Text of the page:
Pages: 336
Year: 2016
Publisher: Quirk Books
Time taken to read: 1 week
Rating: 5/5

Goodreads synopsis: Abby and Gretchen have been best friends since fifth grade, when they bonded over a shared love of E.T., roller-skating parties, and scratch-and-sniff stickers. But when they arrive at high school, things change. Gretchen begins to act…different. And as the strange coincidences and bizarre behavior start to pile up, Abby realizes there’s only one possible explanation: Gretchen, her favorite person in the world, has a demon living inside her. And Abby is not about to let anyone or anything come between her and her best friend. With help from some unlikely allies, Abby embarks on a quest to save Gretchen. But is their friendship powerful enough to beat the devil?

I’m not even sure where to start with this one. This book thrilled me. The day I finished it, I was reading it on the subway holding my breath, so desperate to get to the end and find out if everyone was going to be okay or not. I didn’t realize how literal the title of this book is, and let me tell you, her best friend’s exorcism is intense. The whole book is intense. There were a few moments more towards the end that really shocked me, and I have to talk about it a little bit, so please skip to the next paragraph if you haven’t read this book and don’t want any spoilers…. Okay, the best part in my opinion is when Gretchen kills her dog. Like, all the pieces of what she’s doing to her friends are slowly coming together, and by this point you realize she’s become totally evil, but like, you really don’t know until she kills her freaking dog. Like even when you realize she’s setting things up to kill her dog, you don’t believe she’s really gonna do it, and I don’t even like dogs that much (SORRY) but I was really hoping she wasn’t gonna do it, but then she DID and I was like, holy moly. So then when the exorcism was happening I was FREAKING out because I was like, oh my god, what if she’s not possessed, what if she’s just evil, because the exorcist can’t get it out, and my stomach was in knots as I was tearing through the pages like OH MY GOD WHAT IS GOING TO HAPPEN and then it happened and then I could breathe again, and it was wild.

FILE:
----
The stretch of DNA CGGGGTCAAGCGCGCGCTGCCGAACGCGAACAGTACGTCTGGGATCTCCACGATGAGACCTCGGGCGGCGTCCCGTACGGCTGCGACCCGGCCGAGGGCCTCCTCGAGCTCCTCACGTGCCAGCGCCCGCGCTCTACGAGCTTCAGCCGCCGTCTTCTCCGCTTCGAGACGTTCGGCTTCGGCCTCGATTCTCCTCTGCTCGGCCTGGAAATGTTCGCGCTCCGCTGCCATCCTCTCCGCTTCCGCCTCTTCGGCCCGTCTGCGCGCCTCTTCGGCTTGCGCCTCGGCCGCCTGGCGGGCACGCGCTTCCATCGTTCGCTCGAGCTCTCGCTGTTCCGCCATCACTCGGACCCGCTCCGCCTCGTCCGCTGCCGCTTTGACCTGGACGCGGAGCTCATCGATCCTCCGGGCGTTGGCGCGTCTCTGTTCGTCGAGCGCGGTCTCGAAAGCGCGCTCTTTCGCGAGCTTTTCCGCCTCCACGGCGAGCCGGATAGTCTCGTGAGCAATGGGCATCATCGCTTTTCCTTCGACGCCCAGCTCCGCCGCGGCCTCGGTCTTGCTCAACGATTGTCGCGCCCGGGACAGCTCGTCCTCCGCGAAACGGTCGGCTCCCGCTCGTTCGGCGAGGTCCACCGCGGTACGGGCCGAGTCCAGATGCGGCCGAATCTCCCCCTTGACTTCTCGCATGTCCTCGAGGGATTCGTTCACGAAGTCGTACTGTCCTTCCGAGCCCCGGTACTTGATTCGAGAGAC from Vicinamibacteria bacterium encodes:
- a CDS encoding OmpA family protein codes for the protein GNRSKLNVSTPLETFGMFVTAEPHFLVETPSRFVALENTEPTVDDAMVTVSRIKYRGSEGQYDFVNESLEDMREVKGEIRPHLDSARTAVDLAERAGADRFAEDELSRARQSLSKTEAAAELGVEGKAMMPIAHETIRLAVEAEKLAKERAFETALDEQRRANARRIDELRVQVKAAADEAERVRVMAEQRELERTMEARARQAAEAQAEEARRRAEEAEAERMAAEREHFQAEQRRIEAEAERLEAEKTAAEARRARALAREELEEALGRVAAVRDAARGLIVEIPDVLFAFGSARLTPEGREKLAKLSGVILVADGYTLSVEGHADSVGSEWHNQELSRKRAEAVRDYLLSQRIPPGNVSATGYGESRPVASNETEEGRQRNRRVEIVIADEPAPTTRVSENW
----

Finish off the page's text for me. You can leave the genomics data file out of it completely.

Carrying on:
Anyway, I was particularly struck by how well the main characters are developed. There are four best friends around which this story is centered, and they are all very unique characters with distinct voices. And their distinct voices felt so real. Everything about their dialogue and Abby’s inner monologue sounded so authentic, so much that I was really shocked when I realized this was written by a man, and I wonder how he learned to write teenage girls so well. So I will have to read his other book, I think, and see if that one is just as good.

The only thing I didn’t like was the epilogue that shows, like, the entire rest of their lives. I totally did not need that. I didn’t really want to think of these kids as adults. I just wanted to see this moment in their lives. But overall it was fantastic, and I am definitely adding it to my list of favorites. And I will be recommending it to everyone who starts a conversation with me for, like, the next month. Also, bonus points for a dope cover. Anyway, My Best Friend’s Exorcism is horrifyingly wonderful, so please read it and then come back and tell me that you also loved it.